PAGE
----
VA targets safer medical care

The Department of Veterans Affairs plans to use a system operated by NASA

to obtain information about medical errors at VA hospitals and improve the

overall safety of VA medical treatment.

Senior NASA and VA officials on Tuesday signed an agreement creating

the VA Patient Safety Reporting System. The system is a response to a report

titled "To Err is Human: Building a Safer Health System" that was released

in November by the Institute of Medicine. The report said that more than

90,000 Americans die every year because of preventable medical errors.

NASA, which has operated a similar aviation safety reporting system

(ASRS) for the Federal Aviation Administration since 1976, will develop

an external system to collect reports of health care errors and close calls

and disseminate information to the medical teams administering VA health


The Institute of Medicine report identified a number of opportunities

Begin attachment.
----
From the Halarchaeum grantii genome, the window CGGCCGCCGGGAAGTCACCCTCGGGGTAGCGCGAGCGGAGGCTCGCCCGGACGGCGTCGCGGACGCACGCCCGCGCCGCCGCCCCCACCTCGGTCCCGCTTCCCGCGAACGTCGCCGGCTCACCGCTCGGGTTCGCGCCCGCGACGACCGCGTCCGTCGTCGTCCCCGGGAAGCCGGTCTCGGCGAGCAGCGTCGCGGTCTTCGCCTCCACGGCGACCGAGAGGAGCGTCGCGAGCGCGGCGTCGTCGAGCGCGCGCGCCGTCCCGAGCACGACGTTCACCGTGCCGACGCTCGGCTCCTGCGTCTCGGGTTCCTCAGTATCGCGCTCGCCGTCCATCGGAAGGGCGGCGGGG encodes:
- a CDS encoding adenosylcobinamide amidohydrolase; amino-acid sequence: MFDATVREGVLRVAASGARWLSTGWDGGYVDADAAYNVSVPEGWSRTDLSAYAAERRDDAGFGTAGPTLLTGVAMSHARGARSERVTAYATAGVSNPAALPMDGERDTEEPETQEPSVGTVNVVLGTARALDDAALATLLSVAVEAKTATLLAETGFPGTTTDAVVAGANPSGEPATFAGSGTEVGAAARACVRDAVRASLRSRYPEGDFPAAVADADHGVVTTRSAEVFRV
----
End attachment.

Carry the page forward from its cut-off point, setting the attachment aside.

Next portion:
to reduce the consequences and urged the VA to use the ASRS designed by

NASA for FAA as a model.

"Most errors in medicine are the result of faulty systems" rather than

employees, said Thomas Garthwaite, acting undersecretary for health at VA.

"If you don't know about it, you can't fix it."

Garthwaite hopes the anonymity of the voluntary system NASA will administer

will encourage staff members to report problems. VA also has an internal

mandatory reporting system, he said.

VA and NASA plan to begin accepting reports into the system at the beginning

of 2001, said James Bagian, director of VA's National Center for Patient

Safety. The team is looking at how to construct the database, locate staff,

educate and invite stakeholders to participate and debug and test the system,

he said.

"The real message if you look at safety-oriented cultures and industries

is they don't wait for the train wreck to fix it," Bagian said.

For instance, the database will help VA identify design issues that

contribute to errors using medical instruments, he said.

VA will provide NASA $8.2 million for the development of a prototype

by 2003. NASA will staff the system and develop software tools for mining

the data for useful trends, said Henry McDonald, director of NASA's Ames

Research Center. Ames is NASA's Center of Excellence for information technology.


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